The HP and UHP markets are not as well defined as they used to be, with a lot of crossover between segments.
There used to be a time when the lines between HP and UHP tires were better defined. Today, those lines are blurred, and the way each segment is defined varies from manufacturer to manufacturer, although all agree that rim size and speed ratings are key parts of the equation.
Regardless of where you draw the line between the two segments, 2022 should be a good year for HP/UHP tire sales, according to Ugo Desgreniers, Procurement Director for Stox Distribution.
“Business should be good,” Desgreniers says, “especially for SUV and crossover tires, including sporty or prestige SUVs. A lot of them have HP or UHP tires. On the car side of the market, however, I don’t think you’ll see a big improvement in sales.”
Desgreniers’ sales forecast is based on his analysis of new vehicles sales numbers. “You need to look at vehicle sales over the past two to four years,” he explains. “Four years ago, sales in the SUV and crossover segments were really high, which means that now they are ready for a new set of tires. That’s why this should be a really good year for tire sales in those segments.”
Dave Scheklesky, Senior Director of Marketing for Toyo Tires Canada agrees with this forecast. “The market for HP and UHP tires in Canada has been incredibly resilient,” he says.
Scheklesky adds, “In recent years there has been a migration to higher speed rated tires. Between 2011 and 2021 the sale of high-performance and ultra-high-performance tires in Canada (speed ratings W, Y, and Z) have doubled, with yearly sales increases averaging around 7.5%. A touring tire, that a few years ago may have had an S or a T rating, is likely now a performance, or possibly even an ultra-high-performance tire.”
Stephen Park, President of Nexen Tire Canada, says his research shows that while the UHP segment is growing, the HP segment is in a bit of a decline. “The UHP trend, continuing to move towards CUVs/SUVs, may be a starting point to explain this phenomenon,” he explains. “More and more car manufacturers have focused on producing CUVs/SUVs, and even pickups, rather than sedans. Those vehicles have adapted V or W speed-rated OE tires, and this trend makes the UHP tire segment continue to hold strong. With this trend in SUV/CUV sales, we expect to see the steady growth of the UHP segment in 2022.”In your bays
Ian McKenney, Senior Product Manager, Consumer Replacement at Bridgestone Americas offers tire retailers insight into what they can expect to see in their service bays this spring.
“When you look at the performance segment, you have subcategories like UHP all-season, summer and even competition tires,” he explains. “Overall, it’s very heavily weighted towards UHP all-season, which means that 85% of the sales volume is UHP all-season, and everything else is only 15%.”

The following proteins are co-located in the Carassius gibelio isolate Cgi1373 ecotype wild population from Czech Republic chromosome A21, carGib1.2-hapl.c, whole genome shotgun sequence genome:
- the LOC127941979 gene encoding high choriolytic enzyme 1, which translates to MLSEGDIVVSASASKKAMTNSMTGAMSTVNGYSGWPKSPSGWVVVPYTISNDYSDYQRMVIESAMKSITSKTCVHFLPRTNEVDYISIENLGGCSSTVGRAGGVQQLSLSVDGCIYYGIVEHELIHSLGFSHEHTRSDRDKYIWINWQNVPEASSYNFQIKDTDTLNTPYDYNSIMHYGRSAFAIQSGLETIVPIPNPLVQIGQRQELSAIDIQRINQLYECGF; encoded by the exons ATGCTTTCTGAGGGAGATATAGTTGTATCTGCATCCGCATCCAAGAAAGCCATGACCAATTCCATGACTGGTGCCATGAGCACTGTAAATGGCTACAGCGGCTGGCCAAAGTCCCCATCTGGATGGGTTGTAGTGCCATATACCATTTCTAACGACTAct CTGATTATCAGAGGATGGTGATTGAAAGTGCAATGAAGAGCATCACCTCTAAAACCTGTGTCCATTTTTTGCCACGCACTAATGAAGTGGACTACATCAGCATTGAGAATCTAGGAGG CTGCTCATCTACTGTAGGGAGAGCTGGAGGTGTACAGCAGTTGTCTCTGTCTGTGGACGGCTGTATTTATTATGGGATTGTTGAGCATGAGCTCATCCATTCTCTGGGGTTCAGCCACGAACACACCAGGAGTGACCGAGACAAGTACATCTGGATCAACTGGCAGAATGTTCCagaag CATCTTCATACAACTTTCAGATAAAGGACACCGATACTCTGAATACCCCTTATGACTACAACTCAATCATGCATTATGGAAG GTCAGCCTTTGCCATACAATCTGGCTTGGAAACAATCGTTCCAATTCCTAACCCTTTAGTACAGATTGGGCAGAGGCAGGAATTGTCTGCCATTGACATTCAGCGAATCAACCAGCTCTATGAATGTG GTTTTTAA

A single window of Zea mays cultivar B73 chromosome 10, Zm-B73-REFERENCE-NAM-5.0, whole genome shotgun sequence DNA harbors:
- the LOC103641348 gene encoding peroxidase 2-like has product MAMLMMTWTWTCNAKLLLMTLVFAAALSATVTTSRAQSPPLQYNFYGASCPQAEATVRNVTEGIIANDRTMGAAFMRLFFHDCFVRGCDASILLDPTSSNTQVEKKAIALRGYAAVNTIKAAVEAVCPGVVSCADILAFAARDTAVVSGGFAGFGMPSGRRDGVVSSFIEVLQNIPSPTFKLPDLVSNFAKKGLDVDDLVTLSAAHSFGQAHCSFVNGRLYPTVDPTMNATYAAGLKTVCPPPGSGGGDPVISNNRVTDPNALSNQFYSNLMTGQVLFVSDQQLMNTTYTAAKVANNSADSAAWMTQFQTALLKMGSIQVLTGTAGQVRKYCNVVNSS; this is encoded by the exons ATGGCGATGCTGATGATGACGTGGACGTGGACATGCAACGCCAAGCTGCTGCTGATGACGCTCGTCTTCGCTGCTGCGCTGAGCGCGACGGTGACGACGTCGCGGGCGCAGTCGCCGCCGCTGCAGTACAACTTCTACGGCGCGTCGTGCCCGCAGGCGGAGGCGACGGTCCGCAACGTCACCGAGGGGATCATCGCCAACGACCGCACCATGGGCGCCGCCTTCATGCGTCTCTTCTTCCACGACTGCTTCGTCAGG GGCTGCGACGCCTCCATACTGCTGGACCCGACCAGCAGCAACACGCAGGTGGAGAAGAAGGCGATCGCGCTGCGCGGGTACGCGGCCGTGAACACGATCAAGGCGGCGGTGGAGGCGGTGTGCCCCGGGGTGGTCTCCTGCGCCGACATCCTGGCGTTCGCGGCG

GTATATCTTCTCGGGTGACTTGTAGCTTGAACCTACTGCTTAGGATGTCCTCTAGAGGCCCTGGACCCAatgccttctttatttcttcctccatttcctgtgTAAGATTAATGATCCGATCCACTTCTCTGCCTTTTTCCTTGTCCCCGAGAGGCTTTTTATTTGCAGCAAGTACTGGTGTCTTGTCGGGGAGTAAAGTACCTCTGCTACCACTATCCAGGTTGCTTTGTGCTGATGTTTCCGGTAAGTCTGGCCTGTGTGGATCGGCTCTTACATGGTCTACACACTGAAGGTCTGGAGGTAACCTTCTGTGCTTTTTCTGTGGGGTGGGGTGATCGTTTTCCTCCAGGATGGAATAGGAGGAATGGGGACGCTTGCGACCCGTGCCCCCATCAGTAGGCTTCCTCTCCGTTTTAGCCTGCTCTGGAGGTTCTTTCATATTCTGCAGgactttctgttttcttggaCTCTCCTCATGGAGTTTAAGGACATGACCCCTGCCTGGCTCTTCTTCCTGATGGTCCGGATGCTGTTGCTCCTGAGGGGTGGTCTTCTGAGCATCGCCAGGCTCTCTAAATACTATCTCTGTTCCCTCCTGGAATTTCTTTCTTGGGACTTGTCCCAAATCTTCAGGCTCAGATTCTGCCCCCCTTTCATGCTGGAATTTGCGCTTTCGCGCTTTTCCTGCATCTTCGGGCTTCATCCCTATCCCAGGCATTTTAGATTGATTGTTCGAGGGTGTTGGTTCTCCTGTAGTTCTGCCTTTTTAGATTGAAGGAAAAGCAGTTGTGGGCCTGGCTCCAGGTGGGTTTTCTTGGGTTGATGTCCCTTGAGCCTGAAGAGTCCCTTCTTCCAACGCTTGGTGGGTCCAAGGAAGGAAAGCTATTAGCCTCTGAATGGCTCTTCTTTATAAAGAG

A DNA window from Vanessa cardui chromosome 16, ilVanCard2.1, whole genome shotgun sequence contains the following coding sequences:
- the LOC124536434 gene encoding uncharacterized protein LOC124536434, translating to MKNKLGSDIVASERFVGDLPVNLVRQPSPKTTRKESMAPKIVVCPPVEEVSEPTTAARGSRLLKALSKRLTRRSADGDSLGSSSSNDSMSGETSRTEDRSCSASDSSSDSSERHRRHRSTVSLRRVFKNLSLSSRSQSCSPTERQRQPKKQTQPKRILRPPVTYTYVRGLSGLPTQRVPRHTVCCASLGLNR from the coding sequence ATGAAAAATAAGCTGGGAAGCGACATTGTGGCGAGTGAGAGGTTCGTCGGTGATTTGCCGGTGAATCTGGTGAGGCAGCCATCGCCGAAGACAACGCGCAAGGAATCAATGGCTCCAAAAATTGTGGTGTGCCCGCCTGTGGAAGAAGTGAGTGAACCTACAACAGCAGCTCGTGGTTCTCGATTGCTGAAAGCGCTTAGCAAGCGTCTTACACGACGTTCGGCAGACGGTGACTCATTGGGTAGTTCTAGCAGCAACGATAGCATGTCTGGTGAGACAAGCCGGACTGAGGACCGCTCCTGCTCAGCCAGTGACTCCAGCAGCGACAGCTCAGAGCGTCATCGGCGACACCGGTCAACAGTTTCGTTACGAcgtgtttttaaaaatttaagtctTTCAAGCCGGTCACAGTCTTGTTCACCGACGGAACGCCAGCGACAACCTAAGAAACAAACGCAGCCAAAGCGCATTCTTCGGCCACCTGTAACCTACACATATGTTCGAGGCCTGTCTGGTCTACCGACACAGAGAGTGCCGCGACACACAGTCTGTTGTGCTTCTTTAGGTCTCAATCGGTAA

In addition, McKenney notes, rim diameters have been increasing over the years. “If you look at the market in 2015,” he explains, “rim sizes that were 18 inches and larger were about 47% of the market. In 2021, that number was 58%. So as a retailer, you’ll want to prioritize UHP all-season because that’s where 85% of the UHP volume is, and keep in mind that three out of five vehicles that come into your bays will have 18-inch diameter or larger rim sizes.”HP popularity
Few tire retailers are surprised by how quickly the dynamics of the HP tire market have changed. They’ve seen the trend evolving in their own service bays. “Six years ago, or so, you would never see an HP tire on a simple passenger car,” says Angela Crivoi, Market Planning Manager, Consumer Segment, Yokohama Tire Canada. “Now, it’s a different story, because the perception of an HP tire has changed. Before, HP tires were for performance cars. Now, we see them on simple passenger cars. V-rated HP tires are performance tires, but now you’ll see them even on something like the Nissan Kicks.”
David Pulla, Manager, National Sales, PLT for Sailun Tire Americas offers an example of how vehicle manufacturers are driving this trend towards equipping newer vehicles with larger-diameter high-performance tires. “We continue to see OEMs push the envelope with larger rim diameters,” he says. “For example, we have witnessed continued growth on the Toyota RAV4 Luxury package, increasing from 17-19 inches over the past few years.”
Over the past four years, a growing number of vehicles have come to market with bigger wheel packages. As the original OE tires on these vehicles wear out, and consumers look for a replacement set, Pulla says they might be in for a sticker shock. “If those drivers are used to replacing 16 or 17-inch tires (on their previous vehicles), and now they have to replace 18, 19, or 20-inch tires for hundreds of dollars more, they’re in for an unpleasant surprise.”
James McIntyre, VP of Sales, Canada for Sailun Tire adds that consumers need to understand what they’re getting into if they’re buying a set of UHP tires for the first time. “UHP tires aren’t built for mileage,” he says. “They’re designed to grip the road, and that has to do with the sticky compound. All-season tires, on the other hand, will be built with a compound to maximize tread life, comfort and traction. Your customers need to understand the difference.”
The bottom line is that the difference between HP and UHP tires is not as well defined as consumers might like. Add to that the fact that some consumers don’t even realize that their vehicles come from the factory equipped with high-performance rubber, and you have the recipe for a lot of confusion on the part of the average driver.
Now, perhaps more than ever, consumers will need to rely on their tire retailers to explain why a certain tire is recommended, which speed rating is required, and perhaps most importantly, why they’re going to pay more than they may be used to for a set of tires.